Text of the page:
Does going for a jog always make you need to pee? You’re not alone—over 40 percent of female athletes experience urinary incontinence. Fear not! The problem is usually treatable with specifically designed physical therapy for runners’ incontinence.
Why do I need to pee every time I run?
Physical activity, such as running, puts pressure on the bladder, which may lead to leakage. This can occur when muscles of the pelvic floor, which work to support the bladder and reduce leakage, are weak or inefficient. Runners’ incontinence can happen to anyone at any age. However, it is most common in women, especially after vaginal delivery.
Let’s Talk about Urinary Incontinence
Most women don’t want to talk about leakage. Even though runners’ incontinence is uncomfortable and frustrating, 95% of athletes don’t speak to their doctor. Instead, they use the restroom before running to avoid leakage. Even with preventative urination, the problem can affect overall athletic performance. The good news is: you don’t have to live with leakage—effective treatments are available.
Physical Therapy for Runners’ Incontinence
With the help of physical therapy, you can learn to gain control over your symptoms and reduce the need for pads and medical interventions. A physical therapist can create an individualized treatment program based on your needs. The PT may help with pelvic floor muscle coordination and bladder habits. The PT may also work to strengthen the pelvic floor muscles through specifically designed exercises. In addition, your PT will talk you through how to sense the movement of your pelvic floor and improve bladder control. Some methods include:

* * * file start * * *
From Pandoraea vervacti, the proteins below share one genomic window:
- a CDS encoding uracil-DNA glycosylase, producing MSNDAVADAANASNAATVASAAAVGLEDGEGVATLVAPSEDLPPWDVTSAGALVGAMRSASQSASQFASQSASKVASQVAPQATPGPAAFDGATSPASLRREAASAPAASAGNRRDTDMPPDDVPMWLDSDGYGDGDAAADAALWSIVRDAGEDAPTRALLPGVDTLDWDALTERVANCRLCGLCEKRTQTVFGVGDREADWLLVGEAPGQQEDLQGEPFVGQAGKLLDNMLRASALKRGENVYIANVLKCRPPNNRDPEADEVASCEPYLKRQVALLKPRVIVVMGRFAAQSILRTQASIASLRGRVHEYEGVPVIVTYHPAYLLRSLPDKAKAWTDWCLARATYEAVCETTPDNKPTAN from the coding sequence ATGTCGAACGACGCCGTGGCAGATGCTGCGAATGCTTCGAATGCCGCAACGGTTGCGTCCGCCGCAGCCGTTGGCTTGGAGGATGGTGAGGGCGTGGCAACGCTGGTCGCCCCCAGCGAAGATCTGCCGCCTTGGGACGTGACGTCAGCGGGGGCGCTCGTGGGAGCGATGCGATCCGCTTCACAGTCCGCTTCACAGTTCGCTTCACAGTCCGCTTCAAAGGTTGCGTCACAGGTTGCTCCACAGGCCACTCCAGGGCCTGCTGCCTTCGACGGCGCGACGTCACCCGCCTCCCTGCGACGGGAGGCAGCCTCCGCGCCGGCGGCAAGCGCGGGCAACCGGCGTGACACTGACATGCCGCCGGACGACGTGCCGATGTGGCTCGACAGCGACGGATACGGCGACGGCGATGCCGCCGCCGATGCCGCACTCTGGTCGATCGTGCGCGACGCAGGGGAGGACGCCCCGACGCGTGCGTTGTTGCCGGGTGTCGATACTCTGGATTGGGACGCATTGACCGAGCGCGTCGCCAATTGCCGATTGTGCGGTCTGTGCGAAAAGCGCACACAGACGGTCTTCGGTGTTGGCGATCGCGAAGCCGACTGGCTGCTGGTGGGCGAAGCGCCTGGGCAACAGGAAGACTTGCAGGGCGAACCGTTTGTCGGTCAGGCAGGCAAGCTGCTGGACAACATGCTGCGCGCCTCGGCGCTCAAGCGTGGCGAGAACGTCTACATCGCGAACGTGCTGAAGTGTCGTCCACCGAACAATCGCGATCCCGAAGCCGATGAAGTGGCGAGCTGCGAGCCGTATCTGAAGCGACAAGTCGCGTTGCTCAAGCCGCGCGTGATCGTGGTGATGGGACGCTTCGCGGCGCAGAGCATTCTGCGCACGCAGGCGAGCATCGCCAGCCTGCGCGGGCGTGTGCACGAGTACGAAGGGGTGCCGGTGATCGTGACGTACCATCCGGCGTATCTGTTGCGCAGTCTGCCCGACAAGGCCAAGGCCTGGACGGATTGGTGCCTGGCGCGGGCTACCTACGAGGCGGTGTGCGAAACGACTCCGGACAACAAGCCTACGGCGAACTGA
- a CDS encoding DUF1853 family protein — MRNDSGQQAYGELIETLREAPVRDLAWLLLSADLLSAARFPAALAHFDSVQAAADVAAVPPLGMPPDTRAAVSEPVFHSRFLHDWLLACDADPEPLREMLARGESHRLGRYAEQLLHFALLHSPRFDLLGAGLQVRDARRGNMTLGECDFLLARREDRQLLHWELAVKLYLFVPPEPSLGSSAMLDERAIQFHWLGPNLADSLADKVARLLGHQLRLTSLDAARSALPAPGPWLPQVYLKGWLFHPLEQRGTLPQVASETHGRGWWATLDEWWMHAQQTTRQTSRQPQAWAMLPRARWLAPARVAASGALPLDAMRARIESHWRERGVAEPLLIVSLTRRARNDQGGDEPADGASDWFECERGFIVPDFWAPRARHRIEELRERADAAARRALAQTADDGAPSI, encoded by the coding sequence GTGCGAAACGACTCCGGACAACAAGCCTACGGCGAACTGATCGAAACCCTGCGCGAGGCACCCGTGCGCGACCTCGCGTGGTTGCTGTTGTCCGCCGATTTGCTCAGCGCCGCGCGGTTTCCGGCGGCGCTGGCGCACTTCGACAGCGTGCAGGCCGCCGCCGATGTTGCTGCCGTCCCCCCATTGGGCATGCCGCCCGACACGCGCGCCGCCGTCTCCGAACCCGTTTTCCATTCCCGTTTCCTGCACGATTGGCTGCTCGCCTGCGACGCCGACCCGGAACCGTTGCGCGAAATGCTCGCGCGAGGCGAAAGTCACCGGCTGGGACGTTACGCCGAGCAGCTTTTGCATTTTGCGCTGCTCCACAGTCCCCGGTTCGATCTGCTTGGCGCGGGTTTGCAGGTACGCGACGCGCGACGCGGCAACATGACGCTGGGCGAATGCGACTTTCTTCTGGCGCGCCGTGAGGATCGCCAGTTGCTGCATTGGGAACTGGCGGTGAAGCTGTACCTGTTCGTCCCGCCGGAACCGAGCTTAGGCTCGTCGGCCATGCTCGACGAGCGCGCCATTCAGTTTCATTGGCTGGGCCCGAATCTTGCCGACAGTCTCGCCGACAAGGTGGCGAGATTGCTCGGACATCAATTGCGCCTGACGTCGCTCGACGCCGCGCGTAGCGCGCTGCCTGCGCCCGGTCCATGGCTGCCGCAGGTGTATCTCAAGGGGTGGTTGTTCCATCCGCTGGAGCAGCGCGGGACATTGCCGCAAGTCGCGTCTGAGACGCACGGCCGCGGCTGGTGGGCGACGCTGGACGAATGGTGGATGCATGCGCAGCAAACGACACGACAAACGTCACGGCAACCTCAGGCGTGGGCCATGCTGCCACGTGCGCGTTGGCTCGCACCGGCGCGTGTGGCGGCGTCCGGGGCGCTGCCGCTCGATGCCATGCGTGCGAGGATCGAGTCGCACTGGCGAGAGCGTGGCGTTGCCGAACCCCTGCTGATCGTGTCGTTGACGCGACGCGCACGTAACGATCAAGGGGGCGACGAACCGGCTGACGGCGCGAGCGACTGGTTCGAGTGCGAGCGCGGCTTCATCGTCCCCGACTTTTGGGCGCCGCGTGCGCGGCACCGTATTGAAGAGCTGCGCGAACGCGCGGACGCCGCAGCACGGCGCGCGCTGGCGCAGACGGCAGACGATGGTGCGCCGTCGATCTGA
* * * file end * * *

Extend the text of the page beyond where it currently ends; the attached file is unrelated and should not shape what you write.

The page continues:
- Bladder training/ behavioral modification – The therapist may use a “bladder diary” to learn about bladder habits. You may then learn various methods to improve bladder retention and urine emptying to improve function.
- Kegels — These exercises involve tightening and releasing your pelvic muscles as if you are trying to stop urine flow.
- Strengthening Exercises — Specific exercises build muscle strength for surrounding muscles that support bladder function. It is difficult for many people to perform kegels correctly; a pelvic floor physical therapist can help.
- Biofeedback — Depending on your level of comfort, your PT may gently employ electrodes to measure muscle activity and give insight into how to best use your pelvic floor muscles.